A Bridge Apart
November 13, 1998
WEST COUNTY TIMES
Friday, November 13, 1998
Your responses were brilliant to Richmond Councilman Tom Butt's plan to improve that city's image by changing its name to something "evocative." Butt's brainstorm, you recall, was Richmond-by-the-Bay.
Good taste prevents repeating several ideas, most of which included the councilman's surname. The winning name is familiar, yet wistfully fresh. It is geographically accurate and hints at the city's promise. If you're going to scrap a perfectly fine moniker, tell Caltrans to change the road signs to Almost Marin, Calif.
Almost Marin. It evokes the cachet of a Marin address, without having to deal with high property taxes or crystal-gripping yuppies. "Almost" foreshadows a brighter future, shortens the emotional distance of the Almost Marin-San Rafael Bridge and "evokes" the coastal image that Butt craves.
OK, that's not exactly how Paulette Kenyon of Pleasanton an outsider! described it in her entry. "Most of us who go through this city of railroad tracks and industrial plants are on our way somewhere else."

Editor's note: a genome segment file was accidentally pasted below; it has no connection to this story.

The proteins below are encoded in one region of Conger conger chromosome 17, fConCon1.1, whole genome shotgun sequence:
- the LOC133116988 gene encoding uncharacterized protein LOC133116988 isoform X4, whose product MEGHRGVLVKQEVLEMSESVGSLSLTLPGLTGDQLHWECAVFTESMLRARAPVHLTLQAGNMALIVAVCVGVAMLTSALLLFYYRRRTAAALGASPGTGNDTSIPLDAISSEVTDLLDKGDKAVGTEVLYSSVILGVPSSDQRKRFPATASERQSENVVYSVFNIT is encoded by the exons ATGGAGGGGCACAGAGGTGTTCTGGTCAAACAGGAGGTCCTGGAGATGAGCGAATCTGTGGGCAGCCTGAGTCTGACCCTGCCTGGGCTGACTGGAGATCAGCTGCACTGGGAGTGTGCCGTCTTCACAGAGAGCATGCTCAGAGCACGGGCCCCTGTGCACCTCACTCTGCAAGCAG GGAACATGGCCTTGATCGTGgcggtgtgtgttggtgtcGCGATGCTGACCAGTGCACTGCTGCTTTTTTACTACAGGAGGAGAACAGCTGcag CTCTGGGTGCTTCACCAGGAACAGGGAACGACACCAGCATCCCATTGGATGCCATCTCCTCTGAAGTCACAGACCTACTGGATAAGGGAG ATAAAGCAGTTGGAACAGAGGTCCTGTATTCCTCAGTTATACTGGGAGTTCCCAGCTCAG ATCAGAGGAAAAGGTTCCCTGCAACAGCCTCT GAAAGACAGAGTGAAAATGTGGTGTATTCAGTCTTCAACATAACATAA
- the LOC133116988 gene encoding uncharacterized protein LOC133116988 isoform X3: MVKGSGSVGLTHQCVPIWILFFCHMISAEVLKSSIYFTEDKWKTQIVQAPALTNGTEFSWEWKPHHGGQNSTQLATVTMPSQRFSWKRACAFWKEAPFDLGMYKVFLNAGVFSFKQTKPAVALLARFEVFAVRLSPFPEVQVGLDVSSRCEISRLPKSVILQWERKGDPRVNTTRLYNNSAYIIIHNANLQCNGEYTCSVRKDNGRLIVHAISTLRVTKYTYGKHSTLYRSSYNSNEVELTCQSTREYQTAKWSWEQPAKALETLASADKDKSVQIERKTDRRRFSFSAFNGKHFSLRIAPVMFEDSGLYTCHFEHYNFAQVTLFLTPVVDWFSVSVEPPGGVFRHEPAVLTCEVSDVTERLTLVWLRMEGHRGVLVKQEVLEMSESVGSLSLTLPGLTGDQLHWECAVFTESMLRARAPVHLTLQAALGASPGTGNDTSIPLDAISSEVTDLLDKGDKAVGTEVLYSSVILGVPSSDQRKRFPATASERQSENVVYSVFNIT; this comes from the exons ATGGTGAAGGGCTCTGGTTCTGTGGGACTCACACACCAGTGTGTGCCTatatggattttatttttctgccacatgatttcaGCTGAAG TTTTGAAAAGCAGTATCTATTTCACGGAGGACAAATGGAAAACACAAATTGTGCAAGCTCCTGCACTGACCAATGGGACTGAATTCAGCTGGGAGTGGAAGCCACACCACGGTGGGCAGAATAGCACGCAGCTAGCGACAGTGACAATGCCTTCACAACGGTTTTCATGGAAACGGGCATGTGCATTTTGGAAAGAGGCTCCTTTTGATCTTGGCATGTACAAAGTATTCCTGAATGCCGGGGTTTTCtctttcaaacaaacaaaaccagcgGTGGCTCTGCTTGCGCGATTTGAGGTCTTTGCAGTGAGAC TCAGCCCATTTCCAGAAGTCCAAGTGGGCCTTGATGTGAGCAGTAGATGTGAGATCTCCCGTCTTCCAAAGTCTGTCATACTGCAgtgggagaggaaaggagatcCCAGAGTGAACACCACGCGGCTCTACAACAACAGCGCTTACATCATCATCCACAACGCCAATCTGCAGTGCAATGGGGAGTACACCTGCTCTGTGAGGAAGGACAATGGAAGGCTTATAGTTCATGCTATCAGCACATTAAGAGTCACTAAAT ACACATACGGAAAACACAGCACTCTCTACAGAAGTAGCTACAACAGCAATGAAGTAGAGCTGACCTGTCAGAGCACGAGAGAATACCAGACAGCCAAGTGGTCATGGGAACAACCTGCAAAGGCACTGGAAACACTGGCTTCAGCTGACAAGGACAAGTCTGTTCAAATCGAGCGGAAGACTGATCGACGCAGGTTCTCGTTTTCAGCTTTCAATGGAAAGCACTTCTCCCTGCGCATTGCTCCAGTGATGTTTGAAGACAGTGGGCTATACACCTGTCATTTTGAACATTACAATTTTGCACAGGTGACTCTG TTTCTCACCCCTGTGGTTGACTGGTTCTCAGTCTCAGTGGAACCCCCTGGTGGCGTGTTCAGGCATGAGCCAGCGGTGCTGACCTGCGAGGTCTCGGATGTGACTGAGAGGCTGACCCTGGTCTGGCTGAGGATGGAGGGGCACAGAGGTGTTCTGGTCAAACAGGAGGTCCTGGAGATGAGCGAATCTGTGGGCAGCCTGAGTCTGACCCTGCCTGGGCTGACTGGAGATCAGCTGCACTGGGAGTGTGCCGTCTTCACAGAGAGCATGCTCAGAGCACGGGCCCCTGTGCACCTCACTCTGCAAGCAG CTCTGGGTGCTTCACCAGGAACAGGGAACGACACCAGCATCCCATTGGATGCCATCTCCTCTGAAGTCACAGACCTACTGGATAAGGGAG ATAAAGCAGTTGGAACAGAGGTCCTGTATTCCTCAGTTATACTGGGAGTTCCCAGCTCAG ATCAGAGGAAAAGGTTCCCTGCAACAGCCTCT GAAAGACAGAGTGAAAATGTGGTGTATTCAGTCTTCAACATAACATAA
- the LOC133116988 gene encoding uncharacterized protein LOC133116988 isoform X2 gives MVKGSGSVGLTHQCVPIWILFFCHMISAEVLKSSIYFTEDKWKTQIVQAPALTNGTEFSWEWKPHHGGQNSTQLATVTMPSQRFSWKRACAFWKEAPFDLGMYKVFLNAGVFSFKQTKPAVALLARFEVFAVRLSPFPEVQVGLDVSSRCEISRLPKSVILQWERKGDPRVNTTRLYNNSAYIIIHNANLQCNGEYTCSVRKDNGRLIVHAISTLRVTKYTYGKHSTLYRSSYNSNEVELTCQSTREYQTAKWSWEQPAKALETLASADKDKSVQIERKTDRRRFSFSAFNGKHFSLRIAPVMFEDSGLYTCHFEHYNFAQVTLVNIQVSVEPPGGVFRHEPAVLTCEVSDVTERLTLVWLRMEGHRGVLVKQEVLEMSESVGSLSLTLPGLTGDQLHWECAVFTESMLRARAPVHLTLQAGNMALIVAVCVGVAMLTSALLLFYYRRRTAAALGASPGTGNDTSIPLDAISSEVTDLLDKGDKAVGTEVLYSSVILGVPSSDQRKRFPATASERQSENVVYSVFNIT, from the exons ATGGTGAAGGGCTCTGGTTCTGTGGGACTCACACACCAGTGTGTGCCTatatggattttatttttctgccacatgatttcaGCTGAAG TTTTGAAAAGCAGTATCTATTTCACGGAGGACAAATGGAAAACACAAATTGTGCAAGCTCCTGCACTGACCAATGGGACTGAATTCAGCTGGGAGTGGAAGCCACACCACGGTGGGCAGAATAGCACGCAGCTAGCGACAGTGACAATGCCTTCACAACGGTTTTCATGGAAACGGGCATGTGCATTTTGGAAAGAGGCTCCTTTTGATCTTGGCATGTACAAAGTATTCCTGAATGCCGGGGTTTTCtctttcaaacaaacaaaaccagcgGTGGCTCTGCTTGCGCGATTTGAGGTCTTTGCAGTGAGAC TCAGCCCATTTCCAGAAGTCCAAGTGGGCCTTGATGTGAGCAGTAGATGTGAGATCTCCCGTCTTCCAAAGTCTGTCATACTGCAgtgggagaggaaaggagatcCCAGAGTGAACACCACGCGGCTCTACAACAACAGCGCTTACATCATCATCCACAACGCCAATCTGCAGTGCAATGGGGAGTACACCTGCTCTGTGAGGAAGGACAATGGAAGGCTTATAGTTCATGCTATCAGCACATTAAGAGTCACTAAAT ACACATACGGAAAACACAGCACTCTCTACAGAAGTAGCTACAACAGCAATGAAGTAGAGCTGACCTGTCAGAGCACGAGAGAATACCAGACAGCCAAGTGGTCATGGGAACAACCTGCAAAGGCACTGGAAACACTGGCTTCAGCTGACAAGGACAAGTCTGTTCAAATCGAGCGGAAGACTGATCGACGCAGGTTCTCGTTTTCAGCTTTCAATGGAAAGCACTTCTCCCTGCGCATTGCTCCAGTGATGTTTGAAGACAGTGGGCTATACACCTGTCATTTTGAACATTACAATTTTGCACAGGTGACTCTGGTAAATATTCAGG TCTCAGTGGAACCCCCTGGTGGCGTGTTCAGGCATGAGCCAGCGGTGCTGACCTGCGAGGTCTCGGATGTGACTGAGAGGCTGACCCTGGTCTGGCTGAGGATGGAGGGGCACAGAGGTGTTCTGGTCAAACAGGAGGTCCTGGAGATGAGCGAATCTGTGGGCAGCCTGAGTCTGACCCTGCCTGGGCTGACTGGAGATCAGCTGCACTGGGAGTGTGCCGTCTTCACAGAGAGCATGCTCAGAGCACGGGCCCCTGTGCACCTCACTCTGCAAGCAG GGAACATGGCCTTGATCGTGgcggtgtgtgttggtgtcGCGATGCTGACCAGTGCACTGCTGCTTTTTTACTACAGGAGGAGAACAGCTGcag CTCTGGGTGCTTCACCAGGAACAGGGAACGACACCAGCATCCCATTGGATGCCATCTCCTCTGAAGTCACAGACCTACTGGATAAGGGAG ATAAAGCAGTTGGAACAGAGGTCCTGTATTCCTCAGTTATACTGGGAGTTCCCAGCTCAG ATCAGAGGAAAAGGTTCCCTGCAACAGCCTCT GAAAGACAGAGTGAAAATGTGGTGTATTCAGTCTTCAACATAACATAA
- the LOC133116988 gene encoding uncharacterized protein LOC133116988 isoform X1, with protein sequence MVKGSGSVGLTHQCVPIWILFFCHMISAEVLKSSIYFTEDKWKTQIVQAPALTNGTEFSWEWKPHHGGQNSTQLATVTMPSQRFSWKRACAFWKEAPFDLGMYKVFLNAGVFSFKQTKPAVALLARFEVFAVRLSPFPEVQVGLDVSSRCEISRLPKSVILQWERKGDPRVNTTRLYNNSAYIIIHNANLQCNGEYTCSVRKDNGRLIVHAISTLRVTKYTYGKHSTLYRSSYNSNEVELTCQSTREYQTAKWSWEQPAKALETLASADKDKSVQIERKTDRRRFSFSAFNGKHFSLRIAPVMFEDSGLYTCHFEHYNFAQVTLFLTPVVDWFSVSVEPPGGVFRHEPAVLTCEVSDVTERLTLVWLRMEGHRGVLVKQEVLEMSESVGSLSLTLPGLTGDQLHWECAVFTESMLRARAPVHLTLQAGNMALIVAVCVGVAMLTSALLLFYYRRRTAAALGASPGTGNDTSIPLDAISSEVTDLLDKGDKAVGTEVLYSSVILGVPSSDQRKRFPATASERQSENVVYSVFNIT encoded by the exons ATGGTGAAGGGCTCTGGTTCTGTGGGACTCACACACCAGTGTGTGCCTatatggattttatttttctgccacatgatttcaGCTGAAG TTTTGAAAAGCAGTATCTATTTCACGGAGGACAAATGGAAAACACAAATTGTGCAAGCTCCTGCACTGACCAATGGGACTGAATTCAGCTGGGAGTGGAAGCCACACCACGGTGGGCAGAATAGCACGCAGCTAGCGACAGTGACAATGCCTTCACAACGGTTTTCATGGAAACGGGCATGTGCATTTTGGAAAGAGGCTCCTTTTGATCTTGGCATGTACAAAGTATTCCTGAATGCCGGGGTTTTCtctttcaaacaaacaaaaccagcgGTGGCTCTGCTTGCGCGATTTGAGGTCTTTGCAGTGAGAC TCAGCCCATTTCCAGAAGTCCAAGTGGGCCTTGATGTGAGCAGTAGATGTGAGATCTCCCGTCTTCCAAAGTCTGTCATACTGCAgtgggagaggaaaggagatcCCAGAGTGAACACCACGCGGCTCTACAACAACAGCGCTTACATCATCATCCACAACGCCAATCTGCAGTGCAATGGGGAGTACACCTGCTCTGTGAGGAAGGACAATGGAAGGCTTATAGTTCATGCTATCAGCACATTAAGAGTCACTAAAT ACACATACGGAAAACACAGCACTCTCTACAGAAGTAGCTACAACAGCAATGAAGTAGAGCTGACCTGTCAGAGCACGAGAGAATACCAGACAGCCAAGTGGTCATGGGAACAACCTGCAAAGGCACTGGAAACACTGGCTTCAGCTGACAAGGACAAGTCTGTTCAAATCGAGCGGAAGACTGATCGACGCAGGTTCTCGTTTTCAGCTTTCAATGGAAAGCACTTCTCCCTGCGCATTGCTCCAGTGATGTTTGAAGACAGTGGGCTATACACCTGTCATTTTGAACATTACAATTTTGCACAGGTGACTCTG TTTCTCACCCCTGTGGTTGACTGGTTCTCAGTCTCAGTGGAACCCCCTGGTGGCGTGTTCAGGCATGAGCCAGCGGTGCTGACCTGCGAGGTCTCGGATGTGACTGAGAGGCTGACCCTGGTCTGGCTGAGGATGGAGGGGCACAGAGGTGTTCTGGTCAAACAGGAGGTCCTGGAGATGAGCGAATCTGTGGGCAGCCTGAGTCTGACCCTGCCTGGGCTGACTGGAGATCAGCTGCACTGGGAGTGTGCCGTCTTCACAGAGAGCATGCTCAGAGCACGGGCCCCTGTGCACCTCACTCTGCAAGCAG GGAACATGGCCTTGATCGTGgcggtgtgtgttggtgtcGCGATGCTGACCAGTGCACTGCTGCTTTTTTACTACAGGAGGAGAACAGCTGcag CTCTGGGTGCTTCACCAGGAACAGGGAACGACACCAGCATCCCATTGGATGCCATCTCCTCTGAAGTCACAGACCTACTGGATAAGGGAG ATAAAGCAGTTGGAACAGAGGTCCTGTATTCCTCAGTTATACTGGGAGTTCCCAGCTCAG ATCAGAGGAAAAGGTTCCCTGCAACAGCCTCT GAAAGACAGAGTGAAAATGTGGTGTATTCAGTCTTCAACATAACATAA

There were others. Pat Van Dell-Stratton of Concord suggested Mon Riche City "classy, upscale, while maintaining vestiges of the original name." Jeff Beeman of El Sobrante wants Amoebaville, reflecting how "Richmond sprawls in odd directions all over the map." Plus, the new city song could rip off "Margaritaville" with a chorus of, "Wasting away again in Amoebaville."
Steve Kirby in Hercules honors the city's ethnic quilt with DiverCity. Contra Costa County Assessor Gus Kramer recalls California's Spanish heritage with El Richmond. A bitter El Sobrante resident, tired of watching Richmond annex his town, suggests El Sobrante. "The people of El Sobrante would not give up control of their unincorporated area, just the name." Bay Area DJ Lisa Carr, a Richmond celebrity, suggests the antidote to Almost Marin: Not Oakland.